Freed in an amnesty in 1928, he later joined the SS under Himmler and was assigned to construct a camp in the Polish town of Oswiecim (Auschwitz to the Germans) in 1940. He had already served at Dachau, where he was uncomfortably thrilled the first time he saw a prisoner flogged: "I went hot and cold all over...I am unable to give an explanation of this."
Contrast his view of his religious upbringing:
I was taught that my highest duty was to help those in need. It was constantly impressed on me in forceful terms that I must obey promptly the wishes and commands of my parents, teachers and priests...
Or his views on work:
All my life I have thoroughly enjoyed working. I have done plenty of hard, physical work, under the severest physical conditions, in the coal mines, in oil refineries, and in brickyards...Work in prison [is] a means of training for those prisoners who are fundamentally unstable and who need to learn the meaning of endurance and perseverance...
Hoss, of course, was responsible for placing the slogan Arbeit Macht Frei over the camp's gate.
In his memoirs, Hoss claimed to exemplify leadership, setting the example for his men: "When reveille sounded for the SS men in the ranks, I too must get out of bed..."
In 1941, Himmler summoned Hoss to Berlin, and told him secretly to transform Auschwitz into an extermination camp. According to Hoss, Himmler said:
The Fuhrer has ordered that the Jewish question be solved once and for all...I have now decided to entrust this task to you. It is difficult and onerous and calls for complete devotion notwithstanding the difficulties that may arise... You will treat this order as absolutely secret, even from your superiors...The Jews are the sworn enemies of the German people and must be eradicated. Every Jew that we can lay our hands on is to be destroyed now during the war, without exception.
Himmler's emissary to Hoss to discuss the details was Adolf Eichmann. Eichmann revealed his plan for the shipment of Jews to Auschwitz, first from Poland, then Czechoslovakia, then Western Europe. The men walked the fields looking for a suitable location for a gas chamber until they found an abandoned farmhouse which was "most suitable":
It was isolated and screened by woods and hedges, and it was also not far from the railroad...We calculated that after gasproofing the premises then available, it would be possible to kill about eight hundred people simultaneously with a suitable gas.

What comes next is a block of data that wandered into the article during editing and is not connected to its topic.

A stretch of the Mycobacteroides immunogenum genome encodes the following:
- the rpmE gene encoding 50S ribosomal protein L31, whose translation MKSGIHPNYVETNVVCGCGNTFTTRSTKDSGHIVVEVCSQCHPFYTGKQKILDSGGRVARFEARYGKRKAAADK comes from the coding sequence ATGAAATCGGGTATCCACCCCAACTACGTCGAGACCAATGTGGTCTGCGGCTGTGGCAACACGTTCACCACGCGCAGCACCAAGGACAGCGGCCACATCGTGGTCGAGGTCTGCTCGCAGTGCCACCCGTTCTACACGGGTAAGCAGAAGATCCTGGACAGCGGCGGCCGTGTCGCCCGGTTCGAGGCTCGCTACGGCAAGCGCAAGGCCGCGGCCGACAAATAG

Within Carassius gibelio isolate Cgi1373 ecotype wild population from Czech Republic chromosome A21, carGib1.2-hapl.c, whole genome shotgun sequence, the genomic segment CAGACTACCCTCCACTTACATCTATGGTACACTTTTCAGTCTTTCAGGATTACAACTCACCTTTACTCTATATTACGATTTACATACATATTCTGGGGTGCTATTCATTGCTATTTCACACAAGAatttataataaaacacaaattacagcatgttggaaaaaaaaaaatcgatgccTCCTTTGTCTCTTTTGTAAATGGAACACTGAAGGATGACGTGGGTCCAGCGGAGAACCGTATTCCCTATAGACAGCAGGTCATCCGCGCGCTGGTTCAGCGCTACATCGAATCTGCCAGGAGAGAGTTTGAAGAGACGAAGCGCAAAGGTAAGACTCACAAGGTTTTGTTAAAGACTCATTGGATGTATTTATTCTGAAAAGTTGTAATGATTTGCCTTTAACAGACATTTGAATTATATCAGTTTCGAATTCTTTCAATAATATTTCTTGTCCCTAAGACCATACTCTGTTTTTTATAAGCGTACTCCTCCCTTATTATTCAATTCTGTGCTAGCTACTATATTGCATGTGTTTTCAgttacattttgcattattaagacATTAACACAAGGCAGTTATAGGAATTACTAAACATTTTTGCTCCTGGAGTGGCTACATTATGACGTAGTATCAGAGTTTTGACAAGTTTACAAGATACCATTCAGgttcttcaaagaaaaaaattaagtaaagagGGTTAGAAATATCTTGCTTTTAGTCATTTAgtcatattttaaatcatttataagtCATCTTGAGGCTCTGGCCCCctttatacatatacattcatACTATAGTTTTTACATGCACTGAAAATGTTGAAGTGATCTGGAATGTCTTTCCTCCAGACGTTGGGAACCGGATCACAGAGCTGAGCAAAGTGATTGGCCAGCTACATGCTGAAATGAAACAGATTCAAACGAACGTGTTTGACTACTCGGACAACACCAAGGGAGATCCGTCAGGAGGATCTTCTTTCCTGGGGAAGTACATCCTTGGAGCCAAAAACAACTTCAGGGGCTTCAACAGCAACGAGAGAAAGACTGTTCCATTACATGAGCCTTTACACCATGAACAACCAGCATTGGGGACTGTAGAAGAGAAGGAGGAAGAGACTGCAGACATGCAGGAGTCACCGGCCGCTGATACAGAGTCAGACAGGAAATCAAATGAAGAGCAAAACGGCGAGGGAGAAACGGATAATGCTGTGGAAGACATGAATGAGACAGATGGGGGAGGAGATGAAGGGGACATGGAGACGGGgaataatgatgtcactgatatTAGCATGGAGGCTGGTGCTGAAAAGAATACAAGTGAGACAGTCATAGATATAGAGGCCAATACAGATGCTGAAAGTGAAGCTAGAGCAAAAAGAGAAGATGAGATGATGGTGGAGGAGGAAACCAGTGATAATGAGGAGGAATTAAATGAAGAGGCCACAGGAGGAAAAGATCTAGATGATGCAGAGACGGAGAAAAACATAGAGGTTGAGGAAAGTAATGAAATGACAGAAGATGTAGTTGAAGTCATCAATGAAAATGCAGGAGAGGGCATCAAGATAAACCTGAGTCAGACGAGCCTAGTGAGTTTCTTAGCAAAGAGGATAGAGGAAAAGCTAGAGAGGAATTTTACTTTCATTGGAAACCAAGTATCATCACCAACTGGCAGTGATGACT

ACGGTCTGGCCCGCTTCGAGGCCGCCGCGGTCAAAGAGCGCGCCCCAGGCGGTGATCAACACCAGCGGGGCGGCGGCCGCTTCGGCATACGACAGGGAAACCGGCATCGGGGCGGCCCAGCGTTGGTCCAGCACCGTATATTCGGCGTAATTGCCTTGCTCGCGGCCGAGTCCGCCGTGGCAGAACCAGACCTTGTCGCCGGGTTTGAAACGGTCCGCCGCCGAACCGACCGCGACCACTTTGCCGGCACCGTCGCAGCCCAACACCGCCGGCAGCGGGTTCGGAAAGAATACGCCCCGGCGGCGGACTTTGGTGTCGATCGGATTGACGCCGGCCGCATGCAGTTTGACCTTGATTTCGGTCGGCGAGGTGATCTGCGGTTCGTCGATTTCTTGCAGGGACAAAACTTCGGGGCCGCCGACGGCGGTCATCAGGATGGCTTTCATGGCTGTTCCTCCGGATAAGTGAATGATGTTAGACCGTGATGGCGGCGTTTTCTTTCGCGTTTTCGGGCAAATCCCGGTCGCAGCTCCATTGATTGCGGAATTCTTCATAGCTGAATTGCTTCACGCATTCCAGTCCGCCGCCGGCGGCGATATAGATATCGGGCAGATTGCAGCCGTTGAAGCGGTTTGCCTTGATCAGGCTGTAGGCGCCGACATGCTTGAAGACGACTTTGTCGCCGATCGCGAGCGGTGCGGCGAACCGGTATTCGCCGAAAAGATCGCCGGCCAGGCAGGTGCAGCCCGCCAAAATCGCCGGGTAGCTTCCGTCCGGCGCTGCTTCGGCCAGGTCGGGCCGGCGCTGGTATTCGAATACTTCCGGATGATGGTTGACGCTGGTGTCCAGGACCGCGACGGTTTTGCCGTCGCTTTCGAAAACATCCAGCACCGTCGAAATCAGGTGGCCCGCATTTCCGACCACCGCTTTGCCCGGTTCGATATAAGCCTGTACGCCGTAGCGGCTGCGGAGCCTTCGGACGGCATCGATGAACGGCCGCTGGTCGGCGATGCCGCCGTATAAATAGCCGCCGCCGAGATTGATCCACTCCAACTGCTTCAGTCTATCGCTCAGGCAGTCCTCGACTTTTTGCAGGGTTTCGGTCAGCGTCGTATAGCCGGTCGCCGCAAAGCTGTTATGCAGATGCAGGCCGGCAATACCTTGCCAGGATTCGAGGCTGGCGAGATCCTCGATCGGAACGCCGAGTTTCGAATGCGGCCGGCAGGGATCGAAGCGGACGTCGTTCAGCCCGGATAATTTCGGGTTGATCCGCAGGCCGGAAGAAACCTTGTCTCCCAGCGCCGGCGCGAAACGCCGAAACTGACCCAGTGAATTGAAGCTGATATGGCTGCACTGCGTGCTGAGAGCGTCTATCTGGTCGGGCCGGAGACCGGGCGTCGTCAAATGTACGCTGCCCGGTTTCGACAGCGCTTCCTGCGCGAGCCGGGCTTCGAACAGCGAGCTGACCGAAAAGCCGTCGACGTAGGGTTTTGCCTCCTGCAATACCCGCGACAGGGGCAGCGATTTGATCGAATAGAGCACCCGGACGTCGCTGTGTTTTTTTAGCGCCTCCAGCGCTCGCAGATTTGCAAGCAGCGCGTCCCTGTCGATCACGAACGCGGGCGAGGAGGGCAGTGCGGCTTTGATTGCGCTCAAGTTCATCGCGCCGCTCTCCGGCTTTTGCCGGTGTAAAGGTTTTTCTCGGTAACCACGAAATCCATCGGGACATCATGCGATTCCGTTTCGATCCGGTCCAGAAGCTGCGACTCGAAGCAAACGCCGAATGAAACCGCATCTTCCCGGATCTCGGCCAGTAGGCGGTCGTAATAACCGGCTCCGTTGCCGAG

(Friedrich, pp. 2-19.)
Hoss stole food from the prisoner's supplies for his family, and had prisoners build his furniture; he lived a life of such comfort that his wife was said to have remarked, "I will live here until I die." However, he took a non-Jewish camp inmate, Eleanor Hodys, as mistress, got her pregnant, then tried to have her murdered. She was rescued by the SS Judge investigating corruption in the camp, and taken to Munich, where the SS killed her at the end of the war.(Friedrich, pp. 50-51.)
After listening to Hoss testify at Nuremberg, one of the defense attorneys said:
It rained blood, one breathed ashes, the smell of burned corpses poisoned the atmosphere.
Conot, p. 376.
Many prominent German corporations--among them Krupp, Siemens and Bayer--were interested in what might be negotiated. Auschwitz began developing a network of outlying subcamps, thirty-four in all. The prisoners worked at a cement plant...a coal mine...a steel factory...a shoe factory...The biggest of these Auschwitz subcamps was the I.G. Farben plant...The plant was known as Buna because its principal purpose was to produce synthetic rubber; its other main installation was a hydrogenation plant designed to convert coal into oil...The Auschwitz factories [were] the largest in the Farben empire.
Conditions at [Buna] were much like those at Auschwitz--the dawn roll calls, the starvation rations, the labor gangs sent out for twelve hours at a time, forced to work at the double, beaten by guards, harried by giant dogs. The prisoners who died of overwork--dozens of them every day--had to be hauled back to camp at nightfall so that they could be propped up and counted at the next morning's roll call. About 25,000 people, ultimately, were killed in the construction of the I.G. Farben plant...One of the enduring mysteries of Auschwitz is that this plant, built at such cost and such suffering, never actually produced one ounce of synthetic rubber.
Friedrich, pp. 41-42.
After the initial Nuremberg trial, a trial was held of the I.G. Farben industrialists responsible for Buna. "[T]welve were found not guilty, five received sentences of one to four years, and six of five to eight years." Conot, p. 517.
There was also a commerce in the clothes, glasses, and hair of the murdered. Primo Levi wrote:
I myself found in Katowitz, after the liberation, innumerable packages of forms by which the heads of German families were authorized to draw clothes and shoes for adults and for children from the Auschwitz warehouses; did no-one ask himself where so many children's shoes were coming from?
Levi, Drowned, pp. 179-180.